Wow - that is a perfect summary - it took me a nearly a full days reading to come to the same level of understand.
Indeed in this case the purpose of the discriminator network D, is to remove conditional dependencies on the sources (i.e. sleeping subject + measurement environment).
Perhaps you meant e = e(sample) rather than e=e(source)? As the encoder, is fed in the sequence of spectrograms X = [x_1,x_2,...,x_t] in Omega_x, up to some time t, in the notation of the start of section 3. Model.
At the moment my use/test case is pretty much the same as the original paper - but due to the generality of this domain adaptation/source conditionally independent, type of setup I guess it could be applied to many use cases in general time-series classification and prediction?
The minimum requirement's would be as you clearly summarised, (a time-series sample X, source ID s, instantaneous event labels y). So I guess there could be applications to claim modelling/event classification & prediction in insurance - the solid proof/performance guarantee of the paper makes it a good candidate?
My guess is due to the generality of this setup it could eventually be extended to extra modalities, by simply training more independent encoders say a, b, c, on each of them, and then concatenating the outputs of these encoders - and projecting this vector, e.g.
E_canonical (X_a, X_b, X_c) = concatenate [ E_a(X_a), E_b(X_b), E_c(X_c)]
onto a latent embedding/manifold. The projection from this canonical space, could then be fed into the predictor and discriminator networks as before. Some notion of how perhaps to attempt this is given here - Conditional generation of multi-modal data using constrained embedding space mapping. It's just an idea at the moment though. Perhaps it could again be very applicable in actuarial science, maybe as an alternative to classical Gaussian/Levy/Poisson Process models - given enough data it should hopefully pick up notions of correlations in both time and across modalities?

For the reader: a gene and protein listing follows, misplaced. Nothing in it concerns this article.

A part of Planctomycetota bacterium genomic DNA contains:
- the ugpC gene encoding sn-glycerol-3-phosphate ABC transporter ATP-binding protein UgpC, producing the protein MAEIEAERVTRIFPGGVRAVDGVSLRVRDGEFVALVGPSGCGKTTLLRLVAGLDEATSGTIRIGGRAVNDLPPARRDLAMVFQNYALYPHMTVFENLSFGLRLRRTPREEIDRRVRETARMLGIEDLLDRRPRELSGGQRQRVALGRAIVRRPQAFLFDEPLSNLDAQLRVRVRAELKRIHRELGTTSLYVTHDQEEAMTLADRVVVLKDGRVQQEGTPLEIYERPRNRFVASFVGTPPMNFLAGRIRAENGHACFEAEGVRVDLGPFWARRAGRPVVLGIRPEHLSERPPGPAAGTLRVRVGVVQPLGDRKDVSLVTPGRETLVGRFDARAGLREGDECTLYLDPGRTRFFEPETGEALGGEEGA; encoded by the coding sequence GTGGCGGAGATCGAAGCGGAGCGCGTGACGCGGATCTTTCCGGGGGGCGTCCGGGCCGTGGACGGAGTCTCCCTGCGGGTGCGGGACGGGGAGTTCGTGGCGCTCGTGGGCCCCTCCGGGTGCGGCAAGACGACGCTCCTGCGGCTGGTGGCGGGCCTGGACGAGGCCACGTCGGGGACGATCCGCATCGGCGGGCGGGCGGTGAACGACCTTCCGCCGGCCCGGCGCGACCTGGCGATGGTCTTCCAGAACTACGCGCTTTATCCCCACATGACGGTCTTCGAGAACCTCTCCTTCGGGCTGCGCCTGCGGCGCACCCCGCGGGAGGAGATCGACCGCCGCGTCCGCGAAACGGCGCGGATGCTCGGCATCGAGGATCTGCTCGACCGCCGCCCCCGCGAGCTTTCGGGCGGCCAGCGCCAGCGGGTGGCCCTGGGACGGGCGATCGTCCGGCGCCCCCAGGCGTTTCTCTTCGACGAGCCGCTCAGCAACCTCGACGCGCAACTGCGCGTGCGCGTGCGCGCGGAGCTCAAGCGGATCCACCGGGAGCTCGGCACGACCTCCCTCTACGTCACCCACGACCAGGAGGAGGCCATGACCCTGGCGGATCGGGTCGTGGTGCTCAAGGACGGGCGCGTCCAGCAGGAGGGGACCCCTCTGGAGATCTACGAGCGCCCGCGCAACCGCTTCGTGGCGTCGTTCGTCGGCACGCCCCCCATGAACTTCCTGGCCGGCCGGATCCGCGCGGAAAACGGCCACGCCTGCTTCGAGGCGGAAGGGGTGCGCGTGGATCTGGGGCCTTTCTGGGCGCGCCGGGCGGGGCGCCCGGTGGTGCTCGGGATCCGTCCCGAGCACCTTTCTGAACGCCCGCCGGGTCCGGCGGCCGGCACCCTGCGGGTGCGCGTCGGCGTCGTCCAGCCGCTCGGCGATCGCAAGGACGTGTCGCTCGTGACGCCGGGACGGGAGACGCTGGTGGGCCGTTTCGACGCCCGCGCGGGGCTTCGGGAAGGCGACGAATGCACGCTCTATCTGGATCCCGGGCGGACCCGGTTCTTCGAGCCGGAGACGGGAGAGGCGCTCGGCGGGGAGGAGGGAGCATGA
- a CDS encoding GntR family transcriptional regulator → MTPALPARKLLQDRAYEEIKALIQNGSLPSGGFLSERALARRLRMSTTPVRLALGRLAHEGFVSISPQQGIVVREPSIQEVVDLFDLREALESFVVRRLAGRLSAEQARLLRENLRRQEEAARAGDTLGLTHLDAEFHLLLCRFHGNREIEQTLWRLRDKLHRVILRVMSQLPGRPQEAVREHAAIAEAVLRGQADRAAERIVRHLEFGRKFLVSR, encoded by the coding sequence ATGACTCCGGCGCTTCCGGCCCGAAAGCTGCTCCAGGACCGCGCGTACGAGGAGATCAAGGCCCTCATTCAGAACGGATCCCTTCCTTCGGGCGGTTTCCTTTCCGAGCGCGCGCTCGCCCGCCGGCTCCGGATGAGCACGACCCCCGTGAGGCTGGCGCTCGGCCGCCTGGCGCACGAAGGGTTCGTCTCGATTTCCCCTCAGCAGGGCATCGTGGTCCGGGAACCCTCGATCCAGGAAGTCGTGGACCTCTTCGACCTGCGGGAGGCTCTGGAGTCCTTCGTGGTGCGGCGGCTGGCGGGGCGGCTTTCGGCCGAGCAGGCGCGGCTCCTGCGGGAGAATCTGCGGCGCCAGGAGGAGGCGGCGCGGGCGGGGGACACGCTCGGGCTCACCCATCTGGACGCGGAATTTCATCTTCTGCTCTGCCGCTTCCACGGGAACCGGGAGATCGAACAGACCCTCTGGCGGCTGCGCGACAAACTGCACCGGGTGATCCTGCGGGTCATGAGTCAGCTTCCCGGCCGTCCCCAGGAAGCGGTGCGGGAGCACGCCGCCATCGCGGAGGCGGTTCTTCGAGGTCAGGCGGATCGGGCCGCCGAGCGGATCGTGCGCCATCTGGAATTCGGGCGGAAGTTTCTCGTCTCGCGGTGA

I'm not sure about the application to style fingerprinting, so maybe we could just try it and see?
I have some test data which is similar to that used in this paper. The difference is, the available data uses accelerometer recording's (rather than radio frequency modulations) of sleep study participants, and it also has their "gold standard" labels from polysomnography (PSG).
So converting this 3 channel accelerometer data to sequences of spectrograms is reasonably simple to do. After that the papers encoder architecture could be applied, and it's algorithm should be reproducible without any modifications - I hope
Hopefully in a few months time I should have access to some SOTA clinical grade wearable sensors, which record ECG, electrodermal activity, respiration rate/depth - generally multi-modal streaming bio-markers of sympathetic nervous system and cardio-respiratory activities - similar to the Verily Study Watch.
I'm guessing something similar to that will be the new standard recording instrument in health insurance studies, in a few years time?
Great to be chatting with you again